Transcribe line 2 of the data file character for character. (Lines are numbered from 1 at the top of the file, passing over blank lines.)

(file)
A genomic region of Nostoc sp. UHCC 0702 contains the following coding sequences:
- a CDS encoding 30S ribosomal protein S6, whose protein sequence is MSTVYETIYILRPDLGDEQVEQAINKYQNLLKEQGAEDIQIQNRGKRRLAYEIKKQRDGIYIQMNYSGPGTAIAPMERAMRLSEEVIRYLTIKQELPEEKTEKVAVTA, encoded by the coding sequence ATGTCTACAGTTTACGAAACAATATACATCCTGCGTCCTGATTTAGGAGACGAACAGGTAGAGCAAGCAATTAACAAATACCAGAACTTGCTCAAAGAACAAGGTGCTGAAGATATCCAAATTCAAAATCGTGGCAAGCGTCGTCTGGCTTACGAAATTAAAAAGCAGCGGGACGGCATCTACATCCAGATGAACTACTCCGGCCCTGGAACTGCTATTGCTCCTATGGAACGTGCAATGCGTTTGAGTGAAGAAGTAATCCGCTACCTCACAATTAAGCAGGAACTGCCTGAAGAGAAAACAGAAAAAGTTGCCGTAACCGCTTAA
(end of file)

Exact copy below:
- a CDS encoding 30S ribosomal protein S6, whose protein sequence is MSTVYETIYILRPDLGDEQVEQAINKYQNLLKEQGAEDIQIQNRGKRRLAYEIKKQRDGIYIQMNYSGPGTAIAPMERAMRLSEEVIRYLTIKQELPEEKTEKVAVTA, encoded by the coding sequence ATGTCTACAGTTTACGAAACAATATACATCCTGCGTCCTGATTTAGGAGACGAACAGGTAGAGCAAGCAATTAACAAATACCAGAACTTGCTCAAAGAACAAGGTGCTGAAGATATCCAAATTCAAAATCGTGGCAAGCGTCGTCTGGCTTACGAAATTAAAAAGCAGCGGGACGGCATCTACATCCAGATGAACTACTCCGGCCCTGGAACTGCTATTGCTCCTATGGAACGTGCAATGCGTTTGAGTGAAGAAGTAATCCGCTACCTCACAATTAAGCAGGAACTGCCTGAAGAGAAAACAGAAAAAGTTGCCGTAACCGCTTAA